Friday, March 16, 2018

The Stranger in the Woods: The Extraordinary Story of the Last True Hermit by Michael Finkel

Splendid isolation?
In his 2017 book The Stranger in the Woods, journalist Michael Finkel investigates the extremely unconventional life of Christopher Thomas Knight, the man formerly known as the North Pond Hermit. In the book’s opening chapters, Knight is arrested for burglarizing the kitchen of a summer camp for disabled children. What’s unusual about his crime is that Knight is not robbing the camp’s pantry for profit but for survival. In fact, for many years Knight has lived off the takings from over a thousand such burglaries at the camp and at neighboring cabins and vacation homes in the woods around a lake in central Maine. For decades, property owners in the area have exchanged tales and rumors of a “hermit” living in the forest, and with Knight’s arrest their legends have come true. Shockingly, Knight has lived his entire adult life alone in the woods, speaking only one word (“Hi”) to another human being in 27 years.

As someone who enjoys solitude and often longs to “get away from it all,” I was fascinated by Knight’s story of life “off the grid.” Finkel examines Knight’s solitary existence and survival techniques in great detail. The hermit’s quest for isolation came at the cost of great hardship, as Knight had to survive brutally cold Maine winters while never even building a fire for fear of being discovered. Yet, amazingly, during all that time he never got sick or suffered a serious injury. Knight lived surprisingly close to civilization, yet avoided human contact through sheer relentless willpower. Finkel delves into the hermit’s mind and analyzes his unique code of ethics, which are loosely based on a foundation of ancient Stoicism. Knight felt guilty for every robbery he committed, and there were certain illegal and unethical lines he would not cross. Finkel interviews members of the local community for their responses to the hermit and his crimes. Their reactions run the gamut from disbelief to sympathy to rage.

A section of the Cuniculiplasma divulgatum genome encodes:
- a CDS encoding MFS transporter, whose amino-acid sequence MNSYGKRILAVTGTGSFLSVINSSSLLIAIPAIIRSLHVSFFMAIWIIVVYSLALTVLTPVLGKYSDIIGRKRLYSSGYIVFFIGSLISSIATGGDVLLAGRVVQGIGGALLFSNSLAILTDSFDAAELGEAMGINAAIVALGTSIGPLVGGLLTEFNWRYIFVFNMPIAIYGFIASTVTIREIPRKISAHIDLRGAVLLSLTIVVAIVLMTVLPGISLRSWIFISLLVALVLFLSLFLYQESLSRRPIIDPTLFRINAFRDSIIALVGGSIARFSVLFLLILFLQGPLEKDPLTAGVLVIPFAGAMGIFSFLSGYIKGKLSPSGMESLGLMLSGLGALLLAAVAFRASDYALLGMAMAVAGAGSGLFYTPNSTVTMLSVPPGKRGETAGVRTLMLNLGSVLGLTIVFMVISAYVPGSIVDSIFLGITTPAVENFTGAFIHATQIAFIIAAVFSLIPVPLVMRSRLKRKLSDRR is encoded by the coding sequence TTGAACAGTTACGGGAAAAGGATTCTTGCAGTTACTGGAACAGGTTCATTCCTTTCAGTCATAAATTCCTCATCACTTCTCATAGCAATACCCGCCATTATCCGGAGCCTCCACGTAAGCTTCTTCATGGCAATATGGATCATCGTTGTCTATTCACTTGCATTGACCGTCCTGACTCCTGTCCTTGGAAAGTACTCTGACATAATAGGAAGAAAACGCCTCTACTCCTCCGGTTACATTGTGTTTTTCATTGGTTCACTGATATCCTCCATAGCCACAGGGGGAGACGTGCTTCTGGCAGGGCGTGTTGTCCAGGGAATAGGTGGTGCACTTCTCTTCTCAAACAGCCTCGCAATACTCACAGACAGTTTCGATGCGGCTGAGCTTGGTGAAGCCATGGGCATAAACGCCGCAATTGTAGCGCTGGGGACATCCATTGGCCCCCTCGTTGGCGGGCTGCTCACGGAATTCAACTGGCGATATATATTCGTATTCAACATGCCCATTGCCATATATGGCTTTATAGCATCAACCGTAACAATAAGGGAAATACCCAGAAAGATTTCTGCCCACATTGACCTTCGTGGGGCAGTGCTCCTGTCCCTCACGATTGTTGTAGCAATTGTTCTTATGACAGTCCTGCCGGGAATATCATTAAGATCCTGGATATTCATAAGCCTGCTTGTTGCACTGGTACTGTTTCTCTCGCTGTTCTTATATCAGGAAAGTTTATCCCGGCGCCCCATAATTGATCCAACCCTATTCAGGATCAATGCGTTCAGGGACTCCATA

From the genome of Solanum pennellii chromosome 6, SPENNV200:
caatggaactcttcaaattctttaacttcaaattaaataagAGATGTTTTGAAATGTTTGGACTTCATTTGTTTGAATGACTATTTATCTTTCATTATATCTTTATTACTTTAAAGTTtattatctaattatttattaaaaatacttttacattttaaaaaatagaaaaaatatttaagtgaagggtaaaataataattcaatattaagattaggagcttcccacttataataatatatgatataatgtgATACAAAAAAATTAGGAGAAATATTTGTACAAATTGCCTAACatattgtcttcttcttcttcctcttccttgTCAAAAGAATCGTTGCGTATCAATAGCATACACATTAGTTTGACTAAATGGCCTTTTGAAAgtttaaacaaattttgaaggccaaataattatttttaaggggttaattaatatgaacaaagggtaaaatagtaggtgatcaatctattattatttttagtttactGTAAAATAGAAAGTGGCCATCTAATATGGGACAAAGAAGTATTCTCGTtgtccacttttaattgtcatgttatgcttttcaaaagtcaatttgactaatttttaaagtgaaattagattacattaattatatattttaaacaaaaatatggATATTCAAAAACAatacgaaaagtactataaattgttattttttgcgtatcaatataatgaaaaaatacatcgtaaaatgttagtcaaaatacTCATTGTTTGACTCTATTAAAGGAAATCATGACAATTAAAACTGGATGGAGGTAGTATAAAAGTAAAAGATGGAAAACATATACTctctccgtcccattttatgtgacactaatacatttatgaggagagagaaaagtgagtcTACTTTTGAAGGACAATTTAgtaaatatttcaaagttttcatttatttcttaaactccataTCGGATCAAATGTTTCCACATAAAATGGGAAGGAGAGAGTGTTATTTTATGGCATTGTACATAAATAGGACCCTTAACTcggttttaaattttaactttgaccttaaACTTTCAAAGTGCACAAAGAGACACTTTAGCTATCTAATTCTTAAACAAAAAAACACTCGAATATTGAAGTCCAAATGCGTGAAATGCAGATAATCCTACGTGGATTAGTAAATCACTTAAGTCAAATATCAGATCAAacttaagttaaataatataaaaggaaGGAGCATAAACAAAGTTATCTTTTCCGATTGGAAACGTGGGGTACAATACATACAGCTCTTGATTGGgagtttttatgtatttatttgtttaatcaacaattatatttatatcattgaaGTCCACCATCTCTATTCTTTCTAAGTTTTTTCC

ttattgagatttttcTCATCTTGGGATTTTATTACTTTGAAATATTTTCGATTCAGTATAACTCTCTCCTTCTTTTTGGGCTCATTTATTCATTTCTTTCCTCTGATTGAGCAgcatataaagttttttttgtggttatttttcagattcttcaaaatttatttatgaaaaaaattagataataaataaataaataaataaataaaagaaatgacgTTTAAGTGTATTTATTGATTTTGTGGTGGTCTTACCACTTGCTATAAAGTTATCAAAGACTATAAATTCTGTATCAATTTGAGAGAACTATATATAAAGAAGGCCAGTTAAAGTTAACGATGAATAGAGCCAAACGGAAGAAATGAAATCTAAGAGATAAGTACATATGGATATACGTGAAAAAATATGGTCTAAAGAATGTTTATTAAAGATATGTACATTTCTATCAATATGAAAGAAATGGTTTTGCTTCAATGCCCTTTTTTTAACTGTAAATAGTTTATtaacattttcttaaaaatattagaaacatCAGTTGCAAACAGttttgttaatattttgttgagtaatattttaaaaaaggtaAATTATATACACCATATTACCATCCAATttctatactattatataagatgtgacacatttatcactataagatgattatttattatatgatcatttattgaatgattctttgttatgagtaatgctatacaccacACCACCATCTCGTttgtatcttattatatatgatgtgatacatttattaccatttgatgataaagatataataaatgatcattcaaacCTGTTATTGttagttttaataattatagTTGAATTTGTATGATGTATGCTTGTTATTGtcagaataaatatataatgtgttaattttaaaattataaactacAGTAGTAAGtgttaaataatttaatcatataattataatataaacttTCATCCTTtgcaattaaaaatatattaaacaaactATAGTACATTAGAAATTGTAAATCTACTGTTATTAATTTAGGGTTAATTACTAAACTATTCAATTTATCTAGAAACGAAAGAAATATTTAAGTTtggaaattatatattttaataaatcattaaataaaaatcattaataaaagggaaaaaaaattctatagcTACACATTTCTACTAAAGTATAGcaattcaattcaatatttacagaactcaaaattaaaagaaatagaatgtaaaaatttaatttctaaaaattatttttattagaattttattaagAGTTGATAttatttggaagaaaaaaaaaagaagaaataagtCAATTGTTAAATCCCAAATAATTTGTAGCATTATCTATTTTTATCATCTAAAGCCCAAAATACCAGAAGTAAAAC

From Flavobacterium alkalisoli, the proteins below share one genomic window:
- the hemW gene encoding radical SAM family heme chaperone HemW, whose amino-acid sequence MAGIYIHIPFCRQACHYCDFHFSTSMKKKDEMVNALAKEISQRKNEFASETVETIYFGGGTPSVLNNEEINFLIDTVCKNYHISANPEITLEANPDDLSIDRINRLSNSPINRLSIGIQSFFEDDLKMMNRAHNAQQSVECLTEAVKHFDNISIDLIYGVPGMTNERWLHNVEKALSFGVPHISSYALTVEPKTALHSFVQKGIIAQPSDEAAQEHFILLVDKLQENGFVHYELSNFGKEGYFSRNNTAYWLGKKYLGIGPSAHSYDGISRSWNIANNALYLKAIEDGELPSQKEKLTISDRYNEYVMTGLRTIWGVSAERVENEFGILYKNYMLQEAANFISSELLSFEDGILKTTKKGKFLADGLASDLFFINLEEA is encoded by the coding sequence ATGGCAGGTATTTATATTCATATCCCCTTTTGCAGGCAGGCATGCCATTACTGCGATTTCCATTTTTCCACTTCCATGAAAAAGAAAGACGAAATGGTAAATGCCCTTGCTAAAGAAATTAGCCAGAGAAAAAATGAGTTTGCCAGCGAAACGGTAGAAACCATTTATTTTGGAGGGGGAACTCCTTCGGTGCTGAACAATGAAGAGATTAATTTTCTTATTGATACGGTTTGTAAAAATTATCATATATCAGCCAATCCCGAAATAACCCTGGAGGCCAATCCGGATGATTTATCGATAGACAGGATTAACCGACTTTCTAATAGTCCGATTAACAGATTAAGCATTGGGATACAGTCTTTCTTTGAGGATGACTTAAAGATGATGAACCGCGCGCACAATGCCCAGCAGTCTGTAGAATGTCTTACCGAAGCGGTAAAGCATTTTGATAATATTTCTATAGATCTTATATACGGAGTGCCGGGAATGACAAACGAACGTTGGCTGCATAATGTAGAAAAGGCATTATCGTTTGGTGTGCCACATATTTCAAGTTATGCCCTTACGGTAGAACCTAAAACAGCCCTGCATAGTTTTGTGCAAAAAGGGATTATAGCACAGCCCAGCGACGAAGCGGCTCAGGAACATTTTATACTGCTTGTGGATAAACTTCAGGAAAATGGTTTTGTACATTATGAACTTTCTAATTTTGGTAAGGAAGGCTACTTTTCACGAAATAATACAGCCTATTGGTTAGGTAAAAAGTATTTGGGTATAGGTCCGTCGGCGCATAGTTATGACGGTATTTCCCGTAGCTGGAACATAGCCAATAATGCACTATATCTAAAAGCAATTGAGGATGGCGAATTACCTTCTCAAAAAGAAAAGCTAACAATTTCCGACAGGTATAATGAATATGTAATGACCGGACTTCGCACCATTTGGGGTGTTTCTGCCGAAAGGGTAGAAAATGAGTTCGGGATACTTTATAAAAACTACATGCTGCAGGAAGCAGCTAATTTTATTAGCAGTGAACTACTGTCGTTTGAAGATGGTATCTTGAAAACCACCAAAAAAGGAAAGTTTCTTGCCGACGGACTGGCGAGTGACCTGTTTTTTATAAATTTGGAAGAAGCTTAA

Finkel also goes beyond Knight’s story to examine the human need for solitude and its naturally beneficial effects. He looks at the history of hermithood and reveals that an astounding number of people around the world today are living in some degree of hermitude, often for religious reasons. Finkel digs into Knight’s past to try to determine what would have driven this man to live his life in such a way. One can’t help but draw parallels between Knight and Christopher McCandless, the subject of John Krakauer’s 1996 book Into the Wild and another social iconoclast who lived on his own terms. (If you liked one of these books, you’ll surely like the other.) However, while one can empathize with McCandless’s wanderlust and envy his nomadic adventures, it would be difficult to covet Knight’s experience of spending almost three decades in the same camp, often through undoubtedly miserable conditions. Knight’s obstinate endurance and unflinching devotion to his odd personal convictions is so far outside the realm of conventional reason that he makes for a delightfully unfathomable enigma. I wouldn’t want to live Knight’s life, but I’m glad there’s someone out there who did.

Finkel’s writing grabs you from page one and doesn’t let go. If I had two and a half hours of uninterrupted reading time, I would have gladly finished this book in one sitting. Only in the book’s last few chapters does enthusiasm begin to flag a bit as Finkel discusses Knight’s readjustment to society. It starts to get a little creepy at that point, not only because of Knight’s asocial behavior but also because of the way Finkel stalks the poor guy. Nevertheless, The Stranger in the Woods is a captivatingly addictive, profoundly moving, and memorably thought-provoking book.
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